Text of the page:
The Science Behind Our Recycling Solutions: An Interview With Ernie Simpson

On a trip to the Trenton Office, we spoke with Ernie Simpson, Global Vice President of Research and Development, to find out more about the science behind our recycling solutions. You may recognise him from the ‘What happens to the waste’ section on our recycling programme pages! In this blog article, Ernie explains his area of expertise, how he finds solutions to recycling hard-to-recycle waste and discusses one of his greatest recycling challenges to date.

When did you start at TerraCycle and what is your role?

I started in February 2010 as a Director of Materials Engineering and currently I am the Global Vice President of Research and Development.

What is your work background?

My background is actually Polymer Science and Polymer Physics (the science of plastic materials). I started back in the 1970s, working for the DuPont Company in Delaware, USA. I worked for a number of companies including companies like Johnson&Johnson. I have worked in three main areas; looking at how we can use plastic material, developing new medical devices and pharmaceutical research. I resigned from Johnson & Johnson in 2007 but I did consulting work prior to joining TerraCycle.

How did you get into recycling?

Recycling to me was a puzzle. I use the word puzzle because it is very easy to work with virgin material (material that has not been previously used or consumed), but when it comes to recycling material, we’re literally taking about rubbish and how we are trying to isolate each content of the rubbish into usable material. It is a far more difficult process to to recycle these materials than it is to work in the typical plastic industry. I find it much more interesting and challenging to work with difficult materials.

How do you find recycling solutions for hard to recycle waste? Please can you take us through the typical R&D process?

The way I approach every recycling problem is by first starting with going online to look at the US patent office (a database for all of the information on individual patents and original ideas in the USA). I search there to find out if there are any patents that will cover recycling of the material I’m working on.

Ernie pictured in the science laboratory

If something is listed in a patent, technically you’re not supposed to use the same method unless you pay to use that process. So the reason why I do this, whenever I develop a process for TerraCycle, is because I don’t want someone to come back to TerraCycle and say ‘you stole an idea from us’.

After checking the database, I test and check the composition of the material and see if it can be melted. I use experience and knowledge of materials to end up writing the final processing diagram that we want to do. Of course, what we usually do since we don’t have production equipment, we take the diagram externally to ask outside companies to recycle the material. We sign a non-disclosure agreement before sending it to a processor to ensure the process isn’t used by anyone else.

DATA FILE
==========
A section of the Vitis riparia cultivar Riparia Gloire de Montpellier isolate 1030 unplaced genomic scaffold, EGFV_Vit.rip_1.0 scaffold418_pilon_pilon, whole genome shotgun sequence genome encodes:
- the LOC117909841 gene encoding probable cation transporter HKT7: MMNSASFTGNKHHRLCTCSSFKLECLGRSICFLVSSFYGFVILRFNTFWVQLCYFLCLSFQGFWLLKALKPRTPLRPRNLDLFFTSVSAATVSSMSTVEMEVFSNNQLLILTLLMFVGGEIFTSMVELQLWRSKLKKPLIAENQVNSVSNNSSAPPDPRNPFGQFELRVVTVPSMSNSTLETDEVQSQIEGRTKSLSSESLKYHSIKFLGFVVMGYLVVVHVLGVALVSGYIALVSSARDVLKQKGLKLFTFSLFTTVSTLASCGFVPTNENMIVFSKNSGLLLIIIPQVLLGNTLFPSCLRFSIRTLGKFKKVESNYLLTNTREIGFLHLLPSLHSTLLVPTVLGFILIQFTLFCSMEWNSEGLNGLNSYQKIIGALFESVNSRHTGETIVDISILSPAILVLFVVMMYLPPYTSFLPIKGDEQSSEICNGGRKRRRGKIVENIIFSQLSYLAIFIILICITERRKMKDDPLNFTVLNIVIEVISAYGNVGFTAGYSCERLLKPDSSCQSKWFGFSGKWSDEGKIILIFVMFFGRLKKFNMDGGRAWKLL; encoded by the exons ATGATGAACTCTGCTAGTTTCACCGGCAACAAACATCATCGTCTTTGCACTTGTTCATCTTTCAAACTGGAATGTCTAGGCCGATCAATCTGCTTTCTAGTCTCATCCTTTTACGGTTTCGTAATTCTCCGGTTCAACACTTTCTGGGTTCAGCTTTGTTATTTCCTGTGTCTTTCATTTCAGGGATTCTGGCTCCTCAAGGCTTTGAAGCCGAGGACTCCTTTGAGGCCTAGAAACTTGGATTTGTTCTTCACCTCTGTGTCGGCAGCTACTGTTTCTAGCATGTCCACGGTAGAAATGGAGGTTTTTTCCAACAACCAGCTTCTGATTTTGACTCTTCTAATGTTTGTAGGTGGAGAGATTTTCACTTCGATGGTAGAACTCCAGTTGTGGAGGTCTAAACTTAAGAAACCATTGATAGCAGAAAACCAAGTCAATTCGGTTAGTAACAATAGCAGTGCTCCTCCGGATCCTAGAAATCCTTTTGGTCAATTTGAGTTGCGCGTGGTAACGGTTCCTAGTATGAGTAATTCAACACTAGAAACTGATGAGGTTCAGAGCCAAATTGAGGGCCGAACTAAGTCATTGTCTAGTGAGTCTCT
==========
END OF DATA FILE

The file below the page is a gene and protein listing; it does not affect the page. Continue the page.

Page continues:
What is the most difficult or challenging waste item you have had to recycle? And how did you manage to recycle it?

The most difficult was dirty nappies because they contain bodily fluids and multiple different material components in the product. The challenge was to first sterilize the diaper, using several different methods to separate the section with organic matter. Then, the challenge was ensuring that the outer layer is clean enough to use in a future application (such as being made into roof tiles or park benches). This waste stream has been the most challenging because it involves a lot of different separation and cleaning processes, each of which adds costs and complexity, to achieve the end product.

Do you think there is any type of waste that is not recyclable at all? Can we really recycle everything?

So far, we haven’t had any material come in that we can’t recycle. There is some waste that you have to complete more than one step to recycle. You may be able to recycle a portion of it, and then a portion of it you would have to re-do. I have been working on the recycling of Clorox wipes (disposable wet wipes) and it is going to take a very specific process for recycling them. We will be using a special technique to reduce the size of each wipe to the point where we can recycle it.

Science lab
The place where the magic happens!

So to conclude, it is possible to recycle nearly all plastic materials! If you would like to find out more about the recycling process, please read this article and watch this short video.

To find out what services we offer to businesses and individuals in the UK, please click here.


One thought on “The Science Behind Our Recycling Solutions: An Interview With Ernie Simpson

  1. Heavy duty ‘bags for life’ ste used by some food banks for transporting food to housebound people.


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